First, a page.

1. That’s the deadline? I’ll try. You’re trying to be helpful, I understand that. But if you’re going to struggle with a deadline, the longer I have to plan, the easier my job becomes. Editors get so close to the job (as do other professionals) that we assume you understand this – so when you say “I’ll try” we hear “I’ll definitely have the piece with you in plenty of time”.
  2. The deadline is difficult for us this month; can we go into next month’s issue? The chances are this is a “no” because I’ll already have the next slot filled. It gets worse. The person who asked me this recently was asking about a specific supplement for a specific magazine, so there would be no repeat of an appropriate slot in the immediate future; not only that but the magazine is weekly. The magazine I actually edit is quarterly. Anyone asking me about “next month’s issue” goes straight into my mental “not a clue” file. (I do stress I’m talking to people who are pitching to me for their own company or client’s gain – so I have the right to expect them to have done the basic research; readers and members of the public can make all the mistakes they want without prejudice).
  3. I’ve written over length, that’s OK, isn’t it? Yes it is as long as you don’t mind me making all the cuts I fancy. Editors, when they ask for 1000 words, mean precisely that. Technically you can indeed go over length on the Web, but if our house style is for shorter pieces we won’t accommodate longer pieces. And on the printed page we don’t have the flexibility. I’ve actually had people send 800 words for a 600 word slot and failing to understand that we can’t fit it in.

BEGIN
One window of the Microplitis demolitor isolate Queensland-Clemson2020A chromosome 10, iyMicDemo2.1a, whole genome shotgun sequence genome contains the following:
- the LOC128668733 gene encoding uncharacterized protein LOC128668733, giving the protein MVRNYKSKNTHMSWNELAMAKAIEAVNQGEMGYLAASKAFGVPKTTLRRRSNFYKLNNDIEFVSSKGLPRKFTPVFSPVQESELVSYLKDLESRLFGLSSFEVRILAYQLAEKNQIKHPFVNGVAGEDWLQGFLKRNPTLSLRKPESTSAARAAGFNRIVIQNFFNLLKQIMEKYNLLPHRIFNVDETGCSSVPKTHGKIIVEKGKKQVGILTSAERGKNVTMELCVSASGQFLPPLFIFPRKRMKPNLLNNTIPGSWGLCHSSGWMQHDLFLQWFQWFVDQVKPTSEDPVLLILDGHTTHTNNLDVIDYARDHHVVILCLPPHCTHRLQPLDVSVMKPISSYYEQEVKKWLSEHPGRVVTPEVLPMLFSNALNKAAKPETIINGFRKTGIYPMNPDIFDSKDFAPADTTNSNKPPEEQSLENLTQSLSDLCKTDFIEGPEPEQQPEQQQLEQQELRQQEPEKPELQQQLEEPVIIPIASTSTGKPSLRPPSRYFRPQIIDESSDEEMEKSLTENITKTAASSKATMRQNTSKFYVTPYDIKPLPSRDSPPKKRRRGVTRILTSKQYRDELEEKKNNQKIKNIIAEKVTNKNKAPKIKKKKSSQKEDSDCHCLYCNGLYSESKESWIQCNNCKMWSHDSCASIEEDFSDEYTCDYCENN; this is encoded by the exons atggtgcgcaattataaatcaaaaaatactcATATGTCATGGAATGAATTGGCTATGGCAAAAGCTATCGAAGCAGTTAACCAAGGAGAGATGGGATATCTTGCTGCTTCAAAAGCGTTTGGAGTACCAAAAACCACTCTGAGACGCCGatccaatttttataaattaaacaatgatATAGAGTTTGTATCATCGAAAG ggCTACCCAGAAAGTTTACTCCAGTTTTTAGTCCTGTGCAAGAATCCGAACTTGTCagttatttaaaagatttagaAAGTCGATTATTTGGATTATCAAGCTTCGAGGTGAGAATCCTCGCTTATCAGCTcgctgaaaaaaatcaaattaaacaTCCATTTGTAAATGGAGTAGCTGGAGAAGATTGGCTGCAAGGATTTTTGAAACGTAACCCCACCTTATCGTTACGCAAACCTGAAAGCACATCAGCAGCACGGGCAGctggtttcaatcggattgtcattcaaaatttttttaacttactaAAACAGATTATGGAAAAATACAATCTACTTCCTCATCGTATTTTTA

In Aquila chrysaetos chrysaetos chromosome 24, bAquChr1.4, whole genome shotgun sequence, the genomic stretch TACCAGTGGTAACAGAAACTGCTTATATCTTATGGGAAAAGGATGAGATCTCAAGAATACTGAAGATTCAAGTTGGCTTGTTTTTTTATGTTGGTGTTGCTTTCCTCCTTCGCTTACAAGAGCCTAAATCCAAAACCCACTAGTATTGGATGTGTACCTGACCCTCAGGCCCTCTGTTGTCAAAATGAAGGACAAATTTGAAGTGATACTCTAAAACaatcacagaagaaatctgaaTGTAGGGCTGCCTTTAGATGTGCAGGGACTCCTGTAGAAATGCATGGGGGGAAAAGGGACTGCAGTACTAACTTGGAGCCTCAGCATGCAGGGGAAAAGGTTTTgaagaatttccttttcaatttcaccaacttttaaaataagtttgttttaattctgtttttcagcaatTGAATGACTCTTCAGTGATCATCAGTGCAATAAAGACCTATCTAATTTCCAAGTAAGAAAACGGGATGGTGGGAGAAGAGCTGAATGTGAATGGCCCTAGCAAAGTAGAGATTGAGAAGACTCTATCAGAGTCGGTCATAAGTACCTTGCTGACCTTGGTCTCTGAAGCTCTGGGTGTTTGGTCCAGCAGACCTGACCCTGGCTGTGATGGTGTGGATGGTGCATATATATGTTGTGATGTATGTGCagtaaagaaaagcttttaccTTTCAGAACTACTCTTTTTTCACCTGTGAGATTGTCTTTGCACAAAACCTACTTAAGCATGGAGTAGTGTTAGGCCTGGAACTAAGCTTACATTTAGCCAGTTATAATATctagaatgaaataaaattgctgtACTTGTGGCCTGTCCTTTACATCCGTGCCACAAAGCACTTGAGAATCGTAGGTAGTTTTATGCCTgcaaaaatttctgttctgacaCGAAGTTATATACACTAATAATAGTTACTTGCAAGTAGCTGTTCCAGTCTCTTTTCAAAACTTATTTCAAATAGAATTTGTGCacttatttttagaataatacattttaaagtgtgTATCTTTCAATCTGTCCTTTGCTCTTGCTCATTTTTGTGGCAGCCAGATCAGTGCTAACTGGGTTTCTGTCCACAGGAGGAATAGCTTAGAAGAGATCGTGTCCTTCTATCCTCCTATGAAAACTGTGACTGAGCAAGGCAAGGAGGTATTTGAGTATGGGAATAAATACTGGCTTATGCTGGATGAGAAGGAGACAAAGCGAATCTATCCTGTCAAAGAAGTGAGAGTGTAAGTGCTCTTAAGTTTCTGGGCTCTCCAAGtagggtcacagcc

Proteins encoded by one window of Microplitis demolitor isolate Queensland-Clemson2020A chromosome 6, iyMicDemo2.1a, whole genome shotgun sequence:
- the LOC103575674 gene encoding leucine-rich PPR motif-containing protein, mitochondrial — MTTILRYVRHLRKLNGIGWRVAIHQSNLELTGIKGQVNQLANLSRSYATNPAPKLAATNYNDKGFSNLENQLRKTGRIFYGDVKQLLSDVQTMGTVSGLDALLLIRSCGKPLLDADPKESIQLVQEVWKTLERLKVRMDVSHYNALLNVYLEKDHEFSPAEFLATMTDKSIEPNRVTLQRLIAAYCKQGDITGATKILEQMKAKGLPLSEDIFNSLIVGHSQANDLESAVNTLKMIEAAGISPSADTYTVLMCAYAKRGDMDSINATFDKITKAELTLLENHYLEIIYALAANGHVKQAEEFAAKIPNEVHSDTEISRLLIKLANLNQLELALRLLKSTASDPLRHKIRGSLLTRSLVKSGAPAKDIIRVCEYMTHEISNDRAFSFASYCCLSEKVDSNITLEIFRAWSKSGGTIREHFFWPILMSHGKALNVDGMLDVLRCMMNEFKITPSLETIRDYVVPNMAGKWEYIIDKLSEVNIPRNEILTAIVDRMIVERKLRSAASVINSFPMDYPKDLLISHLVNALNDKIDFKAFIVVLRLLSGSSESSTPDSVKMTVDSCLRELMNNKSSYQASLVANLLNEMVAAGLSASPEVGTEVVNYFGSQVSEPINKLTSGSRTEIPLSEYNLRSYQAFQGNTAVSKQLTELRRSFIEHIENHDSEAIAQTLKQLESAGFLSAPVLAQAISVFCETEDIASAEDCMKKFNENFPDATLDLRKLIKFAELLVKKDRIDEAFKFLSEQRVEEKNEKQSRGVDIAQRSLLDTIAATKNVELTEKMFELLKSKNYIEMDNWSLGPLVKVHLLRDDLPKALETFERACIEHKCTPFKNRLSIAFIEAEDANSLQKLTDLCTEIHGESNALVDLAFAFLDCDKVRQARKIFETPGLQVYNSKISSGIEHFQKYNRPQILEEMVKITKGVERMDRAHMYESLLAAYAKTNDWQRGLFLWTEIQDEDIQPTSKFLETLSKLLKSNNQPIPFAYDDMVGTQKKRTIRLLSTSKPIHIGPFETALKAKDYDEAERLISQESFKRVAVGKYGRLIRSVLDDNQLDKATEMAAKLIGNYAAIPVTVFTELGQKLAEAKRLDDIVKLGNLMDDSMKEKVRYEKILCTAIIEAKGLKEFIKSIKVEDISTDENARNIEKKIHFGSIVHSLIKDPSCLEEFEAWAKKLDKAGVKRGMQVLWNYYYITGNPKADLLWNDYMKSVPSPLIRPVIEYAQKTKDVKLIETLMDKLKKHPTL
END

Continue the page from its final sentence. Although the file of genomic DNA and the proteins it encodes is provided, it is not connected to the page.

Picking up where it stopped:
4. I’ve got a colleague/associate to write this. This is probably fine as long as I know about it in advance. Next week there’s a supplement coming out from the New Statesman. I’ve edited it and there’s a piece from an academic; it was prompted by an interview with one of his colleagues, who I initially approached. It was clear very quickly that choice 1 wasn’t going to be able to fit it in, while choice 2 was probably a better expert anyway. They kept me fully abreast of this and re-confirmed when they’d made a firm decision; the resulting article is utterly superb. I’ve had other instances in which, at the last minute, having the layouts done including a headshot of the contributor, copy has come in by someone who’s been a complete stranger to me.
  5. I decided the subject wasn’t interesting enough so I’ve written about something else entirely. Genuinely, I had this only the other week. Now look, guys, I’m the editor – and if I’m expecting an article on a given subject I don’t want to be surprised at the last minute. Nor do I want to read an article that appears completely irrelevant after discussing it with you. If you find there isn’t enough substance in the original idea I’m fine with that – pick up the phone, talk to me, it proves you’re thinking about it and engaged! That’s a great thing. Never, though, decide you’re going to do something else and forget to tell me. For all you know I’ve commissioned someone else to write about something identical to, or too close to, your new idea, rendering it unusable.